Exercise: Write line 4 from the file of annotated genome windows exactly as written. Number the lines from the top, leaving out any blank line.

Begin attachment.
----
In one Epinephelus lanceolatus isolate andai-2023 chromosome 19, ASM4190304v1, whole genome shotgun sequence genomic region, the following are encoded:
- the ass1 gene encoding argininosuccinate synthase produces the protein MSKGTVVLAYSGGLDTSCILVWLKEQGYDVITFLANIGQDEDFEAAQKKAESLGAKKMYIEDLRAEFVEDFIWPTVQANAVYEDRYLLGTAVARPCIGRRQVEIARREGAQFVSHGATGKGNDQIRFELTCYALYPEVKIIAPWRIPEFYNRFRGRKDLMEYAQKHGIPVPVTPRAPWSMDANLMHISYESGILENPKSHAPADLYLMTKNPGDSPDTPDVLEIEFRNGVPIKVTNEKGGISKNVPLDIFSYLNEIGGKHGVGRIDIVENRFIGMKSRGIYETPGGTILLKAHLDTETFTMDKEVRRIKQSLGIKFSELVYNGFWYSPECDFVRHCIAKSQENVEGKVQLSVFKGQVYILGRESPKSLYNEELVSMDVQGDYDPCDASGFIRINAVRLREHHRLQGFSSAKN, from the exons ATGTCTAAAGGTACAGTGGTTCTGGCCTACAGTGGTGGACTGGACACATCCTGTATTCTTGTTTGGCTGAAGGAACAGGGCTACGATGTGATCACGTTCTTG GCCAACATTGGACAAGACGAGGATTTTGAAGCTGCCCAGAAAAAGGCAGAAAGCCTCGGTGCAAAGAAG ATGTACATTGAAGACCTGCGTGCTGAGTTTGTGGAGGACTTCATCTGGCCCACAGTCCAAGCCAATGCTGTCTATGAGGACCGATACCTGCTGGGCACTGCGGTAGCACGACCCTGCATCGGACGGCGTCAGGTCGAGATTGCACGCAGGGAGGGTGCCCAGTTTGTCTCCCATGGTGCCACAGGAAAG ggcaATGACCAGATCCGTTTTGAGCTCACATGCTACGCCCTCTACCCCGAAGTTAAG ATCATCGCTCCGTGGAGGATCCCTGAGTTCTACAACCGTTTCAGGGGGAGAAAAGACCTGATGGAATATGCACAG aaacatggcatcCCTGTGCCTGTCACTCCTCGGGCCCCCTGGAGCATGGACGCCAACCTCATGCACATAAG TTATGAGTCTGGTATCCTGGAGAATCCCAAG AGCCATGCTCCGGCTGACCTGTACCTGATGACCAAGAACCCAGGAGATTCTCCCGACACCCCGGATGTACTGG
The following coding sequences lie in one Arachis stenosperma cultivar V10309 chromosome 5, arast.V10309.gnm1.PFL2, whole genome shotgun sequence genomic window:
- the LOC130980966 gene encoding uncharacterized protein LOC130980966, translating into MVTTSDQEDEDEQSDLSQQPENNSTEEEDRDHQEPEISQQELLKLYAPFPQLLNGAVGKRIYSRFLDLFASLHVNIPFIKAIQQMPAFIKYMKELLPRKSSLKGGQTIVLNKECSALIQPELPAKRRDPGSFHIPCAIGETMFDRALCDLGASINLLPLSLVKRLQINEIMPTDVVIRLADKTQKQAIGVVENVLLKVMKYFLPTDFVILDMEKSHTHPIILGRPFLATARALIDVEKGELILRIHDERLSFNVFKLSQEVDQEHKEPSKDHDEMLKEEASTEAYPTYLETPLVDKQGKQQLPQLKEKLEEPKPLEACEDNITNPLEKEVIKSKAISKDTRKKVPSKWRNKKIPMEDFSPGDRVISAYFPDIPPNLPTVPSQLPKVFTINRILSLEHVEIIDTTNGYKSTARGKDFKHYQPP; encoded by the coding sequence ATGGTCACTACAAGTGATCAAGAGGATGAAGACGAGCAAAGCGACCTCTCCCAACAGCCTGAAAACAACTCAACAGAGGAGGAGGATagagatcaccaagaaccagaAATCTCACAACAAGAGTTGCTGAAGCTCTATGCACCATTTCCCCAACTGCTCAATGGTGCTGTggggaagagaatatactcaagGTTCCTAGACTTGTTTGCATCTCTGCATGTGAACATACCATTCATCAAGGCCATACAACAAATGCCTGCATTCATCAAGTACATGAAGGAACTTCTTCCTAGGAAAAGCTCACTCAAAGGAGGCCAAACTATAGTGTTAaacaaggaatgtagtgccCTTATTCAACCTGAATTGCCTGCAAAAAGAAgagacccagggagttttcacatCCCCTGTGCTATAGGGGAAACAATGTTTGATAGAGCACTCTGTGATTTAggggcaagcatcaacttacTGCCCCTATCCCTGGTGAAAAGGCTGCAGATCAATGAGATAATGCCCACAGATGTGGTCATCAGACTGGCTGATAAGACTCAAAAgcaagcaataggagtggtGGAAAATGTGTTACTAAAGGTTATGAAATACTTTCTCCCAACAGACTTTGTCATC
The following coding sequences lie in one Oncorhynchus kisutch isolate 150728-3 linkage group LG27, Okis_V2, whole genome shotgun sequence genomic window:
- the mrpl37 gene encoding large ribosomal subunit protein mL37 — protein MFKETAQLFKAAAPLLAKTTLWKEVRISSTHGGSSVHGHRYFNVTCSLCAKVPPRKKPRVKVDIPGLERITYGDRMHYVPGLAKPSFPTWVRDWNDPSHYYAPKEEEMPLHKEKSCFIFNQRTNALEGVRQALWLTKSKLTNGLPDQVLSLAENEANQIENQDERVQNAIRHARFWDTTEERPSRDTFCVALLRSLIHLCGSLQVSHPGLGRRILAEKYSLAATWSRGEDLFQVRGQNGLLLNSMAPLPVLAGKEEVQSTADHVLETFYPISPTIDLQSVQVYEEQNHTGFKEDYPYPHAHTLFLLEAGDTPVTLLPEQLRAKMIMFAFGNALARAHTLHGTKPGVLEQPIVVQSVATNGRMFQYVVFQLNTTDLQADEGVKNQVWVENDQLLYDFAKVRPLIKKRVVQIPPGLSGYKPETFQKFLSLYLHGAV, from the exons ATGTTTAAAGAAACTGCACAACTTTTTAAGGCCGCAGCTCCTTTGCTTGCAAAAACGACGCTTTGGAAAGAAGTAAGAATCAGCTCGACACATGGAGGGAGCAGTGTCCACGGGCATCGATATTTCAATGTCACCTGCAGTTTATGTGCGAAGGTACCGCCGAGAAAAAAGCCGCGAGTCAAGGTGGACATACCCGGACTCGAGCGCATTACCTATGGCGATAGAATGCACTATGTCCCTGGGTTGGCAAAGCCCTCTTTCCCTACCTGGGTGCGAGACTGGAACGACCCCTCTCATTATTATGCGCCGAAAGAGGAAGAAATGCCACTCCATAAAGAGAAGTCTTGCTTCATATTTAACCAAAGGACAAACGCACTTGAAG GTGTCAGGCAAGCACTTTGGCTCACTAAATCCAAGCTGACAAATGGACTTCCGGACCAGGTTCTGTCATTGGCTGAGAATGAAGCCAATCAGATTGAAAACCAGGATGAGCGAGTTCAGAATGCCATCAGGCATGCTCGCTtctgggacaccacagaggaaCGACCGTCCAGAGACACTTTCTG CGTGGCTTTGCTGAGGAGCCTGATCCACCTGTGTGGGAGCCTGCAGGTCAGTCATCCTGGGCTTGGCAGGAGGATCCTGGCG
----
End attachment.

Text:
- the LOC130980966 gene encoding uncharacterized protein LOC130980966, translating into MVTTSDQEDEDEQSDLSQQPENNSTEEEDRDHQEPEISQQELLKLYAPFPQLLNGAVGKRIYSRFLDLFASLHVNIPFIKAIQQMPAFIKYMKELLPRKSSLKGGQTIVLNKECSALIQPELPAKRRDPGSFHIPCAIGETMFDRALCDLGASINLLPLSLVKRLQINEIMPTDVVIRLADKTQKQAIGVVENVLLKVMKYFLPTDFVILDMEKSHTHPIILGRPFLATARALIDVEKGELILRIHDERLSFNVFKLSQEVDQEHKEPSKDHDEMLKEEASTEAYPTYLETPLVDKQGKQQLPQLKEKLEEPKPLEACEDNITNPLEKEVIKSKAISKDTRKKVPSKWRNKKIPMEDFSPGDRVISAYFPDIPPNLPTVPSQLPKVFTINRILSLEHVEIIDTTNGYKSTARGKDFKHYQPP; encoded by the coding sequence ATGGTCACTACAAGTGATCAAGAGGATGAAGACGAGCAAAGCGACCTCTCCCAACAGCCTGAAAACAACTCAACAGAGGAGGAGGATagagatcaccaagaaccagaAATCTCACAACAAGAGTTGCTGAAGCTCTATGCACCATTTCCCCAACTGCTCAATGGTGCTGTggggaagagaatatactcaagGTTCCTAGACTTGTTTGCATCTCTGCATGTGAACATACCATTCATCAAGGCCATACAACAAATGCCTGCATTCATCAAGTACATGAAGGAACTTCTTCCTAGGAAAAGCTCACTCAAAGGAGGCCAAACTATAGTGTTAaacaaggaatgtagtgccCTTATTCAACCTGAATTGCCTGCAAAAAGAAgagacccagggagttttcacatCCCCTGTGCTATAGGGGAAACAATGTTTGATAGAGCACTCTGTGATTTAggggcaagcatcaacttacTGCCCCTATCCCTGGTGAAAAGGCTGCAGATCAATGAGATAATGCCCACAGATGTGGTCATCAGACTGGCTGATAAGACTCAAAAgcaagcaataggagtggtGGAAAATGTGTTACTAAAGGTTATGAAATACTTTCTCCCAACAGACTTTGTCATC